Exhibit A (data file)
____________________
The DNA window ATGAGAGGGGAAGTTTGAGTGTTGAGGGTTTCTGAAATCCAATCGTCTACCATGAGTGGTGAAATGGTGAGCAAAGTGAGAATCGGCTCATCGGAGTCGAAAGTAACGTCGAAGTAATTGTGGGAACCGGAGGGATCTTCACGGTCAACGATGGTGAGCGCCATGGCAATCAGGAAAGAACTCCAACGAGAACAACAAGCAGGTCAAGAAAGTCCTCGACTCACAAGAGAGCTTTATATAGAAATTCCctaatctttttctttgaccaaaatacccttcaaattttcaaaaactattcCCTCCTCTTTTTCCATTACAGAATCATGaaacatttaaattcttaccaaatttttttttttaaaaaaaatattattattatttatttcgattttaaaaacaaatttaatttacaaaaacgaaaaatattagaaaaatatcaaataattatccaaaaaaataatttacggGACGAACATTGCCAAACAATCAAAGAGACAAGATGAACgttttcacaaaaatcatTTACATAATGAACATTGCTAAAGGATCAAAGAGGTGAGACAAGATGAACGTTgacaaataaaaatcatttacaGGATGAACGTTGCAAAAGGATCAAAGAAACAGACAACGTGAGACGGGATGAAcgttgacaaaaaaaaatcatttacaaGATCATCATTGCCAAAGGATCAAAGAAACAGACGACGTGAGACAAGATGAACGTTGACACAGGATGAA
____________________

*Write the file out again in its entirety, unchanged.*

The DNA window ATGAGAGGGGAAGTTTGAGTGTTGAGGGTTTCTGAAATCCAATCGTCTACCATGAGTGGTGAAATGGTGAGCAAAGTGAGAATCGGCTCATCGGAGTCGAAAGTAACGTCGAAGTAATTGTGGGAACCGGAGGGATCTTCACGGTCAACGATGGTGAGCGCCATGGCAATCAGGAAAGAACTCCAACGAGAACAACAAGCAGGTCAAGAAAGTCCTCGACTCACAAGAGAGCTTTATATAGAAATTCCctaatctttttctttgaccaaaatacccttcaaattttcaaaaactattcCCTCCTCTTTTTCCATTACAGAATCATGaaacatttaaattcttaccaaatttttttttttaaaaaaaatattattattatttatttcgattttaaaaacaaatttaatttacaaaaacgaaaaatattagaaaaatatcaaataattatccaaaaaaataatttacggGACGAACATTGCCAAACAATCAAAGAGACAAGATGAACgttttcacaaaaatcatTTACATAATGAACATTGCTAAAGGATCAAAGAGGTGAGACAAGATGAACGTTgacaaataaaaatcatttacaGGATGAACGTTGCAAAAGGATCAAAGAAACAGACAACGTGAGACGGGATGAAcgttgacaaaaaaaaatcatttacaaGATCATCATTGCCAAAGGATCAAAGAAACAGACGACGTGAGACAAGATGAACGTTGACACAGGATGAA